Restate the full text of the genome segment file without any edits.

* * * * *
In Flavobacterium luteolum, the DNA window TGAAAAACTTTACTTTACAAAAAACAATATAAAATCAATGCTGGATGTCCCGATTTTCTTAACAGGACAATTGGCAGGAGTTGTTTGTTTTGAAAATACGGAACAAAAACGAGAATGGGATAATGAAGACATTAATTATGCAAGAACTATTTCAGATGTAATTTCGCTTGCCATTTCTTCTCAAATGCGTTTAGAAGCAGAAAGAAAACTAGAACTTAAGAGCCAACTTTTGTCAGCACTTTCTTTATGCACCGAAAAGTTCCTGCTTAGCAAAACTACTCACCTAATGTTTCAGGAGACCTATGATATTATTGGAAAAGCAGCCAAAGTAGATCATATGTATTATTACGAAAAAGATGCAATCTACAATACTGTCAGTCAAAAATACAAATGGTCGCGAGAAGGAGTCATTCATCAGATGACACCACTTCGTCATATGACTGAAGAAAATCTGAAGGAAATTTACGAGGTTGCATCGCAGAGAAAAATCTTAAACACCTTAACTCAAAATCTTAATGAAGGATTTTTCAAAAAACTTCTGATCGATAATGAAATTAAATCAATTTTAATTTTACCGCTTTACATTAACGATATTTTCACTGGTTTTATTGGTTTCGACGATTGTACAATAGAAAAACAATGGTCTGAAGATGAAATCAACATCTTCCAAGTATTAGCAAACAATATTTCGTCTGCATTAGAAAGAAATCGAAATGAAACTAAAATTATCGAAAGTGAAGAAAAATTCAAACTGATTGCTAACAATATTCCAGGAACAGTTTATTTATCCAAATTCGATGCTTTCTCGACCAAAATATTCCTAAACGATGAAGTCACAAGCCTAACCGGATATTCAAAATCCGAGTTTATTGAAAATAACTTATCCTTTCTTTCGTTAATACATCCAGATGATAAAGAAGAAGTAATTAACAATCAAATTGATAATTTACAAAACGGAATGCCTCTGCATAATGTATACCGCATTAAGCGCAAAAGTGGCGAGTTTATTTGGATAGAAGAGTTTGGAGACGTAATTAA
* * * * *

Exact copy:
In Flavobacterium luteolum, the DNA window TGAAAAACTTTACTTTACAAAAAACAATATAAAATCAATGCTGGATGTCCCGATTTTCTTAACAGGACAATTGGCAGGAGTTGTTTGTTTTGAAAATACGGAACAAAAACGAGAATGGGATAATGAAGACATTAATTATGCAAGAACTATTTCAGATGTAATTTCGCTTGCCATTTCTTCTCAAATGCGTTTAGAAGCAGAAAGAAAACTAGAACTTAAGAGCCAACTTTTGTCAGCACTTTCTTTATGCACCGAAAAGTTCCTGCTTAGCAAAACTACTCACCTAATGTTTCAGGAGACCTATGATATTATTGGAAAAGCAGCCAAAGTAGATCATATGTATTATTACGAAAAAGATGCAATCTACAATACTGTCAGTCAAAAATACAAATGGTCGCGAGAAGGAGTCATTCATCAGATGACACCACTTCGTCATATGACTGAAGAAAATCTGAAGGAAATTTACGAGGTTGCATCGCAGAGAAAAATCTTAAACACCTTAACTCAAAATCTTAATGAAGGATTTTTCAAAAAACTTCTGATCGATAATGAAATTAAATCAATTTTAATTTTACCGCTTTACATTAACGATATTTTCACTGGTTTTATTGGTTTCGACGATTGTACAATAGAAAAACAATGGTCTGAAGATGAAATCAACATCTTCCAAGTATTAGCAAACAATATTTCGTCTGCATTAGAAAGAAATCGAAATGAAACTAAAATTATCGAAAGTGAAGAAAAATTCAAACTGATTGCTAACAATATTCCAGGAACAGTTTATTTATCCAAATTCGATGCTTTCTCGACCAAAATATTCCTAAACGATGAAGTCACAAGCCTAACCGGATATTCAAAATCCGAGTTTATTGAAAATAACTTATCCTTTCTTTCGTTAATACATCCAGATGATAAAGAAGAAGTAATTAACAATCAAATTGATAATTTACAAAACGGAATGCCTCTGCATAATGTATACCGCATTAAGCGCAAAAGTGGCGAGTTTATTTGGATAGAAGAGTTTGGAGACGTAATTAA